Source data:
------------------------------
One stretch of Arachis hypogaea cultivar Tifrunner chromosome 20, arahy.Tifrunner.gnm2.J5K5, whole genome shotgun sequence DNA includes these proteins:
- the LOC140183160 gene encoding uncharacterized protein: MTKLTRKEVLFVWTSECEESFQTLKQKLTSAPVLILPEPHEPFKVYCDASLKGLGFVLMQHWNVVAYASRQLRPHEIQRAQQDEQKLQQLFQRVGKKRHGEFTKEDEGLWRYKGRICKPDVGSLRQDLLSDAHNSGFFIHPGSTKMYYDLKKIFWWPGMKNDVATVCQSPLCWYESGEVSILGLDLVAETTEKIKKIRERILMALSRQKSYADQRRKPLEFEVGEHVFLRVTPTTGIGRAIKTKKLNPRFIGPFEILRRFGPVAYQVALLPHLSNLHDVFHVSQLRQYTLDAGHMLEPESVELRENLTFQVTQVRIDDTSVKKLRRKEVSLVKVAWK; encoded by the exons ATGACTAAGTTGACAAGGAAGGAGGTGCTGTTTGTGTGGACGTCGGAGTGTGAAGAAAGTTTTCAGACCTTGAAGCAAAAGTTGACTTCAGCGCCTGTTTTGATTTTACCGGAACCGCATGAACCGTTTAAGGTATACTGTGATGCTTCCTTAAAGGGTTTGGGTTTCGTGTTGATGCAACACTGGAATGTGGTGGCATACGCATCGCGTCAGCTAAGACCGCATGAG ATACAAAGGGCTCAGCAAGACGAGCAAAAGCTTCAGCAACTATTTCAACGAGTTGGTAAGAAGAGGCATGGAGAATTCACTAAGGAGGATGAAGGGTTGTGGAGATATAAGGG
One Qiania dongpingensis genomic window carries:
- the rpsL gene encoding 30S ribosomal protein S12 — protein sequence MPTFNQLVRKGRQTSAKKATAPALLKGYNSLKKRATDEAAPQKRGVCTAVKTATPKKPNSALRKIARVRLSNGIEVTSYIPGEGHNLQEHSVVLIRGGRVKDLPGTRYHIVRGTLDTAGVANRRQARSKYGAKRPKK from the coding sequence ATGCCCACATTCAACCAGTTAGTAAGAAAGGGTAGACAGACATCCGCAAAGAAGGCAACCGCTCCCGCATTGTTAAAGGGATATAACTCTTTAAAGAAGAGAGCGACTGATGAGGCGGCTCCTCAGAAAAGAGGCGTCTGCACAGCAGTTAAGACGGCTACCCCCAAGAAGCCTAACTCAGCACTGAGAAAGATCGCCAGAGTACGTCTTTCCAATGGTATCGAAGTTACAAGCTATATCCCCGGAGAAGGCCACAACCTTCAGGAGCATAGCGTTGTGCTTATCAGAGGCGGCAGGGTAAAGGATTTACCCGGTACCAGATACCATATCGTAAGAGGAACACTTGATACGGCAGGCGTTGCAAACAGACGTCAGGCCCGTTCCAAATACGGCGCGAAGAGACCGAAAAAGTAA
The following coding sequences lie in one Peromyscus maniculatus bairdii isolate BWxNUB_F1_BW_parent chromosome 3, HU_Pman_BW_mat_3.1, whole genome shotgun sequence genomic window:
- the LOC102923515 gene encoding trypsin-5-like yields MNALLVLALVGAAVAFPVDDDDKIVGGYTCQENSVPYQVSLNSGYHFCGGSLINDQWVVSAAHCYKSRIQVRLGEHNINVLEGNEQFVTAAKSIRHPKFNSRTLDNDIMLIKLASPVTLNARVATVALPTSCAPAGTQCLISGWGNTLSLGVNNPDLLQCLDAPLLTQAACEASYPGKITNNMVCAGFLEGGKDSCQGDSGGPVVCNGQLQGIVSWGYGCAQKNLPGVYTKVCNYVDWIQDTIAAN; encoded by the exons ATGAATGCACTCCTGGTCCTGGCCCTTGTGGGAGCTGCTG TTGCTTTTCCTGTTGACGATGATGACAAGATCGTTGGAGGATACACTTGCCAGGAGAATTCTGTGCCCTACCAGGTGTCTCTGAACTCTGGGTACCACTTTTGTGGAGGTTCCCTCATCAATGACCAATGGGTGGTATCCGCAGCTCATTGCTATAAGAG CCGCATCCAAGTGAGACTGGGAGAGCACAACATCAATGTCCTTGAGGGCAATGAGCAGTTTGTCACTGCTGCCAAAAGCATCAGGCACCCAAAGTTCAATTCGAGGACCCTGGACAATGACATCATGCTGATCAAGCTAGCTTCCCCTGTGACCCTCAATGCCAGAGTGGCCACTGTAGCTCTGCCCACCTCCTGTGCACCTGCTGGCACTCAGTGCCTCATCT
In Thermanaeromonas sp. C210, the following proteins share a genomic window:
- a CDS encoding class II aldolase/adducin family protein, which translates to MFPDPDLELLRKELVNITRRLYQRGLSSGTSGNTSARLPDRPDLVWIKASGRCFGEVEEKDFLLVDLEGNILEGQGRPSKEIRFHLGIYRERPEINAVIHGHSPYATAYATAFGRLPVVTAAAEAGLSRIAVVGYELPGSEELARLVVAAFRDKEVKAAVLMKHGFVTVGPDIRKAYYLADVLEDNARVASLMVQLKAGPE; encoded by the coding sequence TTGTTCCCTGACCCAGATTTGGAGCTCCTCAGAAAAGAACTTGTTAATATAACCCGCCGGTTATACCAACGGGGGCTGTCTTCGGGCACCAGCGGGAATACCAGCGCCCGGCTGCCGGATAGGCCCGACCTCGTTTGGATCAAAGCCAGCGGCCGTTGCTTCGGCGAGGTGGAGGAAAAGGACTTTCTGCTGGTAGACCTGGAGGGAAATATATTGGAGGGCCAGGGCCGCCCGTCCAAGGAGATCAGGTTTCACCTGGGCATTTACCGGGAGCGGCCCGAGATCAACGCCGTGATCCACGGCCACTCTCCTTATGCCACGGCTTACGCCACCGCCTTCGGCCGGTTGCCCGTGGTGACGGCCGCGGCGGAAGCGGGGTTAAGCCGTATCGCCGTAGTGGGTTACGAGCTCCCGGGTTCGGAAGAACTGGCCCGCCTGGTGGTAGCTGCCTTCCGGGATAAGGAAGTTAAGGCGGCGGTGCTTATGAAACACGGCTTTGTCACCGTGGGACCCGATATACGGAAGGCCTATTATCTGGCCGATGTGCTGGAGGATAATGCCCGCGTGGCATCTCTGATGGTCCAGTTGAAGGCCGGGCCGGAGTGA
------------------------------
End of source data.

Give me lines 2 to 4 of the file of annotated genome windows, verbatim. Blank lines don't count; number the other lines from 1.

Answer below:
- the LOC140183160 gene encoding uncharacterized protein: MTKLTRKEVLFVWTSECEESFQTLKQKLTSAPVLILPEPHEPFKVYCDASLKGLGFVLMQHWNVVAYASRQLRPHEIQRAQQDEQKLQQLFQRVGKKRHGEFTKEDEGLWRYKGRICKPDVGSLRQDLLSDAHNSGFFIHPGSTKMYYDLKKIFWWPGMKNDVATVCQSPLCWYESGEVSILGLDLVAETTEKIKKIRERILMALSRQKSYADQRRKPLEFEVGEHVFLRVTPTTGIGRAIKTKKLNPRFIGPFEILRRFGPVAYQVALLPHLSNLHDVFHVSQLRQYTLDAGHMLEPESVELRENLTFQVTQVRIDDTSVKKLRRKEVSLVKVAWK; encoded by the exons ATGACTAAGTTGACAAGGAAGGAGGTGCTGTTTGTGTGGACGTCGGAGTGTGAAGAAAGTTTTCAGACCTTGAAGCAAAAGTTGACTTCAGCGCCTGTTTTGATTTTACCGGAACCGCATGAACCGTTTAAGGTATACTGTGATGCTTCCTTAAAGGGTTTGGGTTTCGTGTTGATGCAACACTGGAATGTGGTGGCATACGCATCGCGTCAGCTAAGACCGCATGAG ATACAAAGGGCTCAGCAAGACGAGCAAAAGCTTCAGCAACTATTTCAACGAGTTGGTAAGAAGAGGCATGGAGAATTCACTAAGGAGGATGAAGGGTTGTGGAGATATAAGGG
One Qiania dongpingensis genomic window carries:
- the rpsL gene encoding 30S ribosomal protein S12 — protein sequence MPTFNQLVRKGRQTSAKKATAPALLKGYNSLKKRATDEAAPQKRGVCTAVKTATPKKPNSALRKIARVRLSNGIEVTSYIPGEGHNLQEHSVVLIRGGRVKDLPGTRYHIVRGTLDTAGVANRRQARSKYGAKRPKK from the coding sequence ATGCCCACATTCAACCAGTTAGTAAGAAAGGGTAGACAGACATCCGCAAAGAAGGCAACCGCTCCCGCATTGTTAAAGGGATATAACTCTTTAAAGAAGAGAGCGACTGATGAGGCGGCTCCTCAGAAAAGAGGCGTCTGCACAGCAGTTAAGACGGCTACCCCCAAGAAGCCTAACTCAGCACTGAGAAAGATCGCCAGAGTACGTCTTTCCAATGGTATCGAAGTTACAAGCTATATCCCCGGAGAAGGCCACAACCTTCAGGAGCATAGCGTTGTGCTTATCAGAGGCGGCAGGGTAAAGGATTTACCCGGTACCAGATACCATATCGTAAGAGGAACACTTGATACGGCAGGCGTTGCAAACAGACGTCAGGCCCGTTCCAAATACGGCGCGAAGAGACCGAAAAAGTAA